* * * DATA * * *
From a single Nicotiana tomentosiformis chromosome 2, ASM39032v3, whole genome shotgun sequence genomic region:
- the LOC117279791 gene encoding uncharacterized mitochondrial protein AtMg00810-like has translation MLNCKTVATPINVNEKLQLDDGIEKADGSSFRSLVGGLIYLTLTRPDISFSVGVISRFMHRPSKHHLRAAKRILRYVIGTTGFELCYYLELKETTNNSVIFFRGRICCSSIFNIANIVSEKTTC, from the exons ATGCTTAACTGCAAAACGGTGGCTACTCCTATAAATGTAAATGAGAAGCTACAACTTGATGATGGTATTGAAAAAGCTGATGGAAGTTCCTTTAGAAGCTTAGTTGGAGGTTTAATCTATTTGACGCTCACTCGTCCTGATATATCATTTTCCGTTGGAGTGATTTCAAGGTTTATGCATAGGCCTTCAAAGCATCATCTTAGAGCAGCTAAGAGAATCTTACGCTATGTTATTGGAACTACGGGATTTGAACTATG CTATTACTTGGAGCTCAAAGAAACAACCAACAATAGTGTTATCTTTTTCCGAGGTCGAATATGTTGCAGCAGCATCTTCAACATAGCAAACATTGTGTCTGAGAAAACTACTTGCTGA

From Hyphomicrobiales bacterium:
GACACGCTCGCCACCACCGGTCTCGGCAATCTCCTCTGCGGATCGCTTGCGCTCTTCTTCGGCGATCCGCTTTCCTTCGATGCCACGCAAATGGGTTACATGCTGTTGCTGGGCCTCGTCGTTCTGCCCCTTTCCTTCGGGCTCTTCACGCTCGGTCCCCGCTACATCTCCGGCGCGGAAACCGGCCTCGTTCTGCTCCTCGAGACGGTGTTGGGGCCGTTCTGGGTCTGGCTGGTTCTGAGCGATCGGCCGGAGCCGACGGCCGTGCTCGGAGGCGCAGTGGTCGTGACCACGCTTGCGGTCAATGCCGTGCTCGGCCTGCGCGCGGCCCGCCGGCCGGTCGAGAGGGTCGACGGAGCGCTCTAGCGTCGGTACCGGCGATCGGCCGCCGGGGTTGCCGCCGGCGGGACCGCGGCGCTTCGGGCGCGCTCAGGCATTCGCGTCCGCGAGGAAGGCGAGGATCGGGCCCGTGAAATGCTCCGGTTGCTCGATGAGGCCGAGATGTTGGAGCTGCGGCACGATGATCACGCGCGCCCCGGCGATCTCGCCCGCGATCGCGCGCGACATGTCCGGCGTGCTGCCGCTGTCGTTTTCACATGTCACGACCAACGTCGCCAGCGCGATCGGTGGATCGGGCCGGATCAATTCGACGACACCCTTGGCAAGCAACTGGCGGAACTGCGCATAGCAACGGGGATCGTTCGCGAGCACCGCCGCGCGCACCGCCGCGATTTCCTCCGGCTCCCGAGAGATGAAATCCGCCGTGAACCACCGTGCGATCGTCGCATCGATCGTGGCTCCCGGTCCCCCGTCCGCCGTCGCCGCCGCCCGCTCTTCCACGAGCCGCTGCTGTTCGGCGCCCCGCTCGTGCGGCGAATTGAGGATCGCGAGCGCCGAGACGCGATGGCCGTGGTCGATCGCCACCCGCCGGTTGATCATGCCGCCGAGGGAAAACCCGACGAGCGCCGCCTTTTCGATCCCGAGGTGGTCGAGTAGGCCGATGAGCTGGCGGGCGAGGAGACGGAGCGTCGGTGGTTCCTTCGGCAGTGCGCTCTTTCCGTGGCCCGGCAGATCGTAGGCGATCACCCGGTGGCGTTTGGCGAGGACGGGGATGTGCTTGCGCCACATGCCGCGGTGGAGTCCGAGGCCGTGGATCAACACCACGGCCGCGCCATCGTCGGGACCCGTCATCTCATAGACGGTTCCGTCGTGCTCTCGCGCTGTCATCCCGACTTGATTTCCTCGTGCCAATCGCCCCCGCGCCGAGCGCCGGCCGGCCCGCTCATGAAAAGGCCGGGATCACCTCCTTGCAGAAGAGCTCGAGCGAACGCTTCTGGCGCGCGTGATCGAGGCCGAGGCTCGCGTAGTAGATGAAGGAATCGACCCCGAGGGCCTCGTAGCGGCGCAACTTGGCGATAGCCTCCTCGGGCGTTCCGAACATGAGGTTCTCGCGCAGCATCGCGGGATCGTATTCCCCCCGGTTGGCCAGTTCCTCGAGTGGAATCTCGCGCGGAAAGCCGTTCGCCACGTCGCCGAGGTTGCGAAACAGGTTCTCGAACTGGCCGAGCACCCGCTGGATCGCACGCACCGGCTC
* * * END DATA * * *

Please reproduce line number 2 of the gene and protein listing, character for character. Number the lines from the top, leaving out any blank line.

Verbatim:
- the LOC117279791 gene encoding uncharacterized mitochondrial protein AtMg00810-like has translation MLNCKTVATPINVNEKLQLDDGIEKADGSSFRSLVGGLIYLTLTRPDISFSVGVISRFMHRPSKHHLRAAKRILRYVIGTTGFELCYYLELKETTNNSVIFFRGRICCSSIFNIANIVSEKTTC, from the exons ATGCTTAACTGCAAAACGGTGGCTACTCCTATAAATGTAAATGAGAAGCTACAACTTGATGATGGTATTGAAAAAGCTGATGGAAGTTCCTTTAGAAGCTTAGTTGGAGGTTTAATCTATTTGACGCTCACTCGTCCTGATATATCATTTTCCGTTGGAGTGATTTCAAGGTTTATGCATAGGCCTTCAAAGCATCATCTTAGAGCAGCTAAGAGAATCTTACGCTATGTTATTGGAACTACGGGATTTGAACTATG CTATTACTTGGAGCTCAAAGAAACAACCAACAATAGTGTTATCTTTTTCCGAGGTCGAATATGTTGCAGCAGCATCTTCAACATAGCAAACATTGTGTCTGAGAAAACTACTTGCTGA